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Taking Control with Color Management

(May 2006) posted on Tue May 23, 2006

This article examines the benefits of color management and uses an actual job to demonstrate how color can be controlled.

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By Rick Auterson

We always use a yellow hybrid screen to avoid the green moiré that plagues all screen printers, but we also use HDS for large vignettes and have even begun to create profiles with all HDS dots. When HDS sees that the next pixel in a dot will cause the dots to touch up, it is free of the AM constraint of making traditional dots. Instead, it might make a couple of little worm-like shapes or one worm-like and one circular dot. Tones transition so smoothly that the effect is a smooth vignette.

The green vignette

With traditional halftones, one must choose to generate moiré in either red, green, or blue. There are 90 degrees within which to work, so black, cyan, and magenta—the three darkest colors that create the most objectionable moiré—can be kept 30 degrees apart. But where does yellow go? Any two colors closer than 30 degrees will create moiré in certain tones, guaranteed. So in all our separations, we use a hybrid yellow dot that doesn't have an angle.

The hazard in using hybrids to avoid angle-based moiré is that they have strange dot-gain characteristics. Do not attempt to combine hybrid dots with halftones unless you have color management in place—or at the very least a separate compensation curve. A hybrid yellow is a beautiful thing; it allows you to keep cyan, magenta, and black 30 degrees apart. No more little green tweedy-looking moiré! Using a hybrid or stochastic yellow is no secret, but without color management the yellow out-gains cyan, magenta, and black, and everything turns yellow. The color has been sacrificed to eliminate moiré.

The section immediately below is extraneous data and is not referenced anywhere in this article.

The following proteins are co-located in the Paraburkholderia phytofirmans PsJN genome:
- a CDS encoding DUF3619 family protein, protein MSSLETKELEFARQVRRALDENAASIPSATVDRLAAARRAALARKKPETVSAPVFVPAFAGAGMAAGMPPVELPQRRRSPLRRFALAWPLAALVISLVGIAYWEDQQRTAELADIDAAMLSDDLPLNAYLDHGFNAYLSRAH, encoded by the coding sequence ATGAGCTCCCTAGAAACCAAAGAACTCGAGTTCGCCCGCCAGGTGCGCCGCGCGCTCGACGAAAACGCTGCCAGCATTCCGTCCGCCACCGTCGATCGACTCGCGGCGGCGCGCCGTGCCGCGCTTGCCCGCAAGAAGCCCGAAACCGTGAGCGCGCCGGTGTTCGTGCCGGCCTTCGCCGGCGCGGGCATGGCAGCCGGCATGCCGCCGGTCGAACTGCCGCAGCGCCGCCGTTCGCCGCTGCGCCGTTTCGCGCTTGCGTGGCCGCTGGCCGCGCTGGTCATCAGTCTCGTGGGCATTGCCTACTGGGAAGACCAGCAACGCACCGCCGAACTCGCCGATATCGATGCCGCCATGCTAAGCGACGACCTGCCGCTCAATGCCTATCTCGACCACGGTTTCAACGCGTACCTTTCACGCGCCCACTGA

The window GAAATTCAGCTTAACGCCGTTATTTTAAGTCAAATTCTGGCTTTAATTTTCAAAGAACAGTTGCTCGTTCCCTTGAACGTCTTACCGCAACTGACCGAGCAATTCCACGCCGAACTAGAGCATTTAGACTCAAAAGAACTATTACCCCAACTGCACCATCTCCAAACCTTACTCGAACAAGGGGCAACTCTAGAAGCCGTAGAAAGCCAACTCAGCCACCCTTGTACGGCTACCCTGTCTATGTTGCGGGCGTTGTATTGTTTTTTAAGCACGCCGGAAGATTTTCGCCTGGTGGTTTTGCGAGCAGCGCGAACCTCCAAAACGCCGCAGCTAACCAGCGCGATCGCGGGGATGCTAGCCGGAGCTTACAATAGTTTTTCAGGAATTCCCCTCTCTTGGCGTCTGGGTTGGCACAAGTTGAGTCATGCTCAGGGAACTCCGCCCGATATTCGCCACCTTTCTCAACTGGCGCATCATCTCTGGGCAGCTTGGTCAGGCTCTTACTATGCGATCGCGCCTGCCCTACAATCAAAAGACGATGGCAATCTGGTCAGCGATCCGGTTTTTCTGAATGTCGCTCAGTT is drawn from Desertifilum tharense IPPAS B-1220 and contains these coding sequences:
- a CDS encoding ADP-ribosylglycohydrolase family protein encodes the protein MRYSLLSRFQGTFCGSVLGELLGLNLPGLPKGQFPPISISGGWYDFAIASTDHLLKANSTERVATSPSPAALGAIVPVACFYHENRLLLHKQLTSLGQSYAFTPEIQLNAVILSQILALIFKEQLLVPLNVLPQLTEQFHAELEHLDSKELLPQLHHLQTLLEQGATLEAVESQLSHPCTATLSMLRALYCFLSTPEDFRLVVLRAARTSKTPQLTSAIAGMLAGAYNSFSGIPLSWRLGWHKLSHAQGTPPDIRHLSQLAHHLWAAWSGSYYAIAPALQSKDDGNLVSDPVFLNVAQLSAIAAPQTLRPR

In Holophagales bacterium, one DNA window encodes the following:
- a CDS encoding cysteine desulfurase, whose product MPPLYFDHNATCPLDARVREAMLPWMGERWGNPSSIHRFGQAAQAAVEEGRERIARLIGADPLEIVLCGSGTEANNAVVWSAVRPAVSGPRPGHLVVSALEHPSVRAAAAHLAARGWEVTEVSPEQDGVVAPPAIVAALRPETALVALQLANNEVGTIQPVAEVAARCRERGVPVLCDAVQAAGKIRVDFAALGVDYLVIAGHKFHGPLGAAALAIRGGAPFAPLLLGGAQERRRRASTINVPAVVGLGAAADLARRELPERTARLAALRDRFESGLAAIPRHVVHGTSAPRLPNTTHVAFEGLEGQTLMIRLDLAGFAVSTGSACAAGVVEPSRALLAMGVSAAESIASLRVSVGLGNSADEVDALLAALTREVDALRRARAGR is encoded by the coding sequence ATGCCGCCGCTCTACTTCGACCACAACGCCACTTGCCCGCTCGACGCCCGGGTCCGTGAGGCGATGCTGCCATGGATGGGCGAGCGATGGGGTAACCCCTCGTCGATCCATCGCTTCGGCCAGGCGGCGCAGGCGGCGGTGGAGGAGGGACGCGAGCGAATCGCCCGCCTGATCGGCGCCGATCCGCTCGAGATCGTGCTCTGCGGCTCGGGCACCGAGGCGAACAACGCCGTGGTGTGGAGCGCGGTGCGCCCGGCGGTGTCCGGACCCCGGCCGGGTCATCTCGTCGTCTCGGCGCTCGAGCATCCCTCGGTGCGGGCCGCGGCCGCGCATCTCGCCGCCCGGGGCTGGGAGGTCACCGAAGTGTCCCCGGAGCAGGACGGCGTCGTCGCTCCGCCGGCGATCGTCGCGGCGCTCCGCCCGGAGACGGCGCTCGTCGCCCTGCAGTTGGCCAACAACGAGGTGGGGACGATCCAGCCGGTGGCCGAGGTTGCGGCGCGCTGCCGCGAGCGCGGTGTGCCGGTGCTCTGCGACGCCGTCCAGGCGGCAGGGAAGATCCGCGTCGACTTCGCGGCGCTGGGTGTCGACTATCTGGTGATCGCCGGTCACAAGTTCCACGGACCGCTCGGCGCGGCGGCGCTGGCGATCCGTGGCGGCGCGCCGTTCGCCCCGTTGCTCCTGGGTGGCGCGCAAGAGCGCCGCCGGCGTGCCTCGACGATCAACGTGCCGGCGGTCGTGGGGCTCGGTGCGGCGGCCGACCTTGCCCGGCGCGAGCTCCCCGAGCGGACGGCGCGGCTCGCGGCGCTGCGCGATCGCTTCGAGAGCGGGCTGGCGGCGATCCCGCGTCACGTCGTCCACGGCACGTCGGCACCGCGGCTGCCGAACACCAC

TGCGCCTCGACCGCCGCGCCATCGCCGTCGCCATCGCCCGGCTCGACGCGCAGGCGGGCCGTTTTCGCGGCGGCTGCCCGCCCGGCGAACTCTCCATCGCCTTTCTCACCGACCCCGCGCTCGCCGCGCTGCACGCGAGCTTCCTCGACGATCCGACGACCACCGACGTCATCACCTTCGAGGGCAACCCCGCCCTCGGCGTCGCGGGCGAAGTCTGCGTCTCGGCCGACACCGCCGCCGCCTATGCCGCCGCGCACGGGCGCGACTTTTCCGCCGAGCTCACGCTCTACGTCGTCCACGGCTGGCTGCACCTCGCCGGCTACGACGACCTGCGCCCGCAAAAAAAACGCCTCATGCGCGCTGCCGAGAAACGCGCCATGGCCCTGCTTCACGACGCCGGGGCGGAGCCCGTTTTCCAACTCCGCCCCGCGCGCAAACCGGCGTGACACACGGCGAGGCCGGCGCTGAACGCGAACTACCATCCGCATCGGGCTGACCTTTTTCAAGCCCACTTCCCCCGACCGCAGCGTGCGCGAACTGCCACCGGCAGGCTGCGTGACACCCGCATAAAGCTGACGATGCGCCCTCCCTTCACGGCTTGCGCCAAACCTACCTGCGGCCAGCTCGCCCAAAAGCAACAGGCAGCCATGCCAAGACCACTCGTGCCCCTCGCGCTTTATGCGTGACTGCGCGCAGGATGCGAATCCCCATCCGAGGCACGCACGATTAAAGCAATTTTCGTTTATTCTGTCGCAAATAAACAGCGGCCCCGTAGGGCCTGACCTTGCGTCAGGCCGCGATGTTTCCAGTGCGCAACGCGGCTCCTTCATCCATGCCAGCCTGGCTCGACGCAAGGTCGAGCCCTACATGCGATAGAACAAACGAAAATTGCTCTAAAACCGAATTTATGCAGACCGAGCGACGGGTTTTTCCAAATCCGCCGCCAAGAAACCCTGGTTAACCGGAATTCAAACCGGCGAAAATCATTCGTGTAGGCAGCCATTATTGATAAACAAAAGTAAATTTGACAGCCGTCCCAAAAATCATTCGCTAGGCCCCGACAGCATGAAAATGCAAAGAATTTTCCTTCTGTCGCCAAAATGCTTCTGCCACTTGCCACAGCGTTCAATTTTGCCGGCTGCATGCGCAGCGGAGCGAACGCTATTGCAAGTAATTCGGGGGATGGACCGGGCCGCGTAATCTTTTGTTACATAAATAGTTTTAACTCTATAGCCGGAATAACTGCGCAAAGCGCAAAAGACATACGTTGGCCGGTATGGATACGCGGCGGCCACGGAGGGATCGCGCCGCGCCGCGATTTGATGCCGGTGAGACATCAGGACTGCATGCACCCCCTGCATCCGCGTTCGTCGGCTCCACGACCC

Using color management, a yellow hybrid combined with a cyan, magenta, and black halftone creates beautiful greens. Green is a common color in a lawn and garden section, and we've gone to great lengths to get it right.


Once we had those big vignettes under control, we began printing in earnest. Banners were printed on our M&R Processors, beam labels and signs on the Thieme inline, and other signage on our Inca Eagle flatbed inkjet. Using maximum GCR and a selection of hybrid dots, these jobs were set up in a dozen prints or less and sailed through production. Bill Balbach, our director of promotional programs, hovered over his promotion but found little to do after saying he didn't like the banded vignette from our first print.

Our press operators locked in on the proofs by zeroing their instruments on the call-outs on the proof and then reading the print (Figure 6). We print color bars on all four sides, but color bars are a troubleshooting tool. If an operator has hit the colors in the call-outs, then he has matched the proof in every way that matters. For example, in the image that is almost entirely green and yellow, we don't particularly care whether the solid magenta in the color bar is off-color, because there is no solid magenta in what we're selling to our customer. We won't extend a setup to obtain a meaningless number.


When we first began this journey, it was tough to get all the variables under control. Mike Ruff of ReyHan PGF was called in as a consultant, and his company's Chromatix program has been instrumental in our success. We have yet to achieve Chromatix certification—Holland & Crosby in Canada beat us to being the first—but we are headed down that road and would not be where we are today without Reyhan's help.

Consistency in screens, inks, substrates, and technique is key to any sort of screen printing. When you pair this consistency with effective color management, you'll open up your window of operations and make jobs more forgiving of variations and easier to set up. Recognize that the initial improvements come from flipping switches, and always keep your attention on improving techniques and materials. If you stay focused on fundamentals, your newly found capabilities will prevent variables from eroding your quality and productivity.

About the author

Rick Auterson manages quality assurance at Indianapolis, IN-based Pratt Corp. During his 34 years in the printing industry, Auterson has worked in photopolymers, printed circuits, lithography, flexography, and more. He also was a founding partner of Digital Color Systems, a company that manufactured scanning densitometers and color-data-management software. Auterson has been with Pratt since 2001.


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